World’s Stinkiest Flower Begins to Bloom on the Big Island of Hawaii – Corpse Flower Attracting Flies

The County of Hawai‘i Department of Parks and Recreation invites the public to the Pana‘ewa Rainforest Zoo and Gardens to witness a “corpse plant” that has started its rare blooming phase.

The Corpse Plant blooms at the Panaewa Zoo.

The Corpse Plant blooms at the Panaewa Zoo.

When in full bloom, the giant rainforest plant amorphophallus titanum releases sulfur that smells like rotting corpses to attract pollinating insects. That’s why it’s known as the “corpse plant.”

Full bloom is expected to occur at the zoo on Friday, September 6, and last 48 hours. Blooming frequency varies greatly, often taking place only once every decade.

The Pana‘ewa Rainforest Zoo and Gardens has two corpse plants that artist Hiroshi Tagami donated in 2002. One of the plants bloomed in 2011, attracting large crowds of curious onlookers. The other, “Stinky 2,” is growing in the exhibit located next to the zoo’s feral pig and across from the large mixed-parrot aviary.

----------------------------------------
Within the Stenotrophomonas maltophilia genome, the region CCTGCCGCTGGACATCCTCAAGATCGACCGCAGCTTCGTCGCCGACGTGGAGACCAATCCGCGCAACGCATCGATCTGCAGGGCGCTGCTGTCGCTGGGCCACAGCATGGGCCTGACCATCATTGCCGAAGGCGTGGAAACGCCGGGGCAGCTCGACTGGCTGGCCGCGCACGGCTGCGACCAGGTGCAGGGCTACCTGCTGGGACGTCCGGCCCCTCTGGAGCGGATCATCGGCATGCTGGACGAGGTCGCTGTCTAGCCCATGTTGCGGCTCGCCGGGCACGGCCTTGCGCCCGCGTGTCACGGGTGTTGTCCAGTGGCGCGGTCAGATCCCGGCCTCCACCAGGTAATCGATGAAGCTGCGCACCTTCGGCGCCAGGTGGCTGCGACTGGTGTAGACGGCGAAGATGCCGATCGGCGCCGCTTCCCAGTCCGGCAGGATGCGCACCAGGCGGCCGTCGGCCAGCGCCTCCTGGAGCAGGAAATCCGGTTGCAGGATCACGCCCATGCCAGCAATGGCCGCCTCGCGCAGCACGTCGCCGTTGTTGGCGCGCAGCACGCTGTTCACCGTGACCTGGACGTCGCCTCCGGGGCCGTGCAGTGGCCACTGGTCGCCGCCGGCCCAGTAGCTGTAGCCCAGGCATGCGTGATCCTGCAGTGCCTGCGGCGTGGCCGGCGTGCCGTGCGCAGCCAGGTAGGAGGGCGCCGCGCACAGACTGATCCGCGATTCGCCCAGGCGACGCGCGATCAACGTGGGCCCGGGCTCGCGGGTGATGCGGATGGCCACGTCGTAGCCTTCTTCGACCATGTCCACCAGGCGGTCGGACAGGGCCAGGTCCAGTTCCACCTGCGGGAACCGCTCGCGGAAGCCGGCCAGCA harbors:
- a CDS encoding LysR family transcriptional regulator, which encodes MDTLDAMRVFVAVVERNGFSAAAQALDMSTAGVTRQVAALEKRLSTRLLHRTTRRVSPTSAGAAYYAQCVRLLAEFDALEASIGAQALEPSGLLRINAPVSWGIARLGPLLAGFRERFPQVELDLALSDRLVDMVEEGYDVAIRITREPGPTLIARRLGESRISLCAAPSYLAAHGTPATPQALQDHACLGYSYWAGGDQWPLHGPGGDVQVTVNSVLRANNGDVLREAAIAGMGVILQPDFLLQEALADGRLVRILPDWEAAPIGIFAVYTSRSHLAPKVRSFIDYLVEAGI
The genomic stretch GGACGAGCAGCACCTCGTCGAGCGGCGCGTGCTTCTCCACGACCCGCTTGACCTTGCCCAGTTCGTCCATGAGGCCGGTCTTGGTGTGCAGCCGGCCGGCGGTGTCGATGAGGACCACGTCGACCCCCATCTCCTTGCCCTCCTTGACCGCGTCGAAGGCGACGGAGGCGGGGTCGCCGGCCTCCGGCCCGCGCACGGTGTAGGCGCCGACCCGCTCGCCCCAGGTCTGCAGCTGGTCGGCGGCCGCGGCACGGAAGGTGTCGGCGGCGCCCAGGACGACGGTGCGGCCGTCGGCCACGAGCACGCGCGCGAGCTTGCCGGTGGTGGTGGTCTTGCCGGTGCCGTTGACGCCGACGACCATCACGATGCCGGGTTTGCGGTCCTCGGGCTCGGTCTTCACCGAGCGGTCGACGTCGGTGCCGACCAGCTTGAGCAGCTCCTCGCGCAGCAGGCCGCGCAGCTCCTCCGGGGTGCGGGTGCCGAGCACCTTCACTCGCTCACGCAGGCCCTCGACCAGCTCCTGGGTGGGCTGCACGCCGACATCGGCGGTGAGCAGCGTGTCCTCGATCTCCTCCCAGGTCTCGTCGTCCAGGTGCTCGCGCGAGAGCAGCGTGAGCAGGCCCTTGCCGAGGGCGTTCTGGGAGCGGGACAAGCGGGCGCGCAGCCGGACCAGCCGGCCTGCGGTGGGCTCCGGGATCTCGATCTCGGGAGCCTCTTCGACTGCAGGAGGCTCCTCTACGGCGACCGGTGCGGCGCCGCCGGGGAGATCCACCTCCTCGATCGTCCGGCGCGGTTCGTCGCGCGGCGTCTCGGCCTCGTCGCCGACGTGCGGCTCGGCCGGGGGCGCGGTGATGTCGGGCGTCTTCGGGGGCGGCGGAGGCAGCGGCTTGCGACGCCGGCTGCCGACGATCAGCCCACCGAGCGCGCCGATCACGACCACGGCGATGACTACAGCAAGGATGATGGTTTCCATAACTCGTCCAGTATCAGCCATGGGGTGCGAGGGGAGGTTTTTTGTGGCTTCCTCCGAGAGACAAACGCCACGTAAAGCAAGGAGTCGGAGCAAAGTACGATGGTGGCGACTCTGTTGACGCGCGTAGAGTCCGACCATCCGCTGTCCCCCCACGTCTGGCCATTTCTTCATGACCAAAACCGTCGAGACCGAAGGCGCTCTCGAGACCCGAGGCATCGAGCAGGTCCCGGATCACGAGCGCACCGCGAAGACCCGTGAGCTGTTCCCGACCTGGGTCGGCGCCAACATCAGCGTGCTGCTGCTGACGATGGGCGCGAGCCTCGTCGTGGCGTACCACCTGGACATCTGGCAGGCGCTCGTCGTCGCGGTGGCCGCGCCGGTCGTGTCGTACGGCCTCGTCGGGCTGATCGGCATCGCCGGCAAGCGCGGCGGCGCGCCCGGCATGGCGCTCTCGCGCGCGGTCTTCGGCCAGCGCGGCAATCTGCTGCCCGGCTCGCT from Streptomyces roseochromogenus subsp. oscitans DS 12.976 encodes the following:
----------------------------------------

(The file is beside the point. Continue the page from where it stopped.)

Located off of Stainback Highway about five miles south of Hilo, the 12-acre Pana‘ewa Rainforest Zoo and Gardens is the only natural tropical rainforest zoo in the United States. More than 100 palm varieties and 80 animal species, including Nēnē geese and Namasté, a white Bengal tiger, can be found at the zoo. It’s open from 9 a.m. to 4 p.m. daily, except on Christmas and New Year’s Day. Admission is free.

For more information, please call 959-7224 or email


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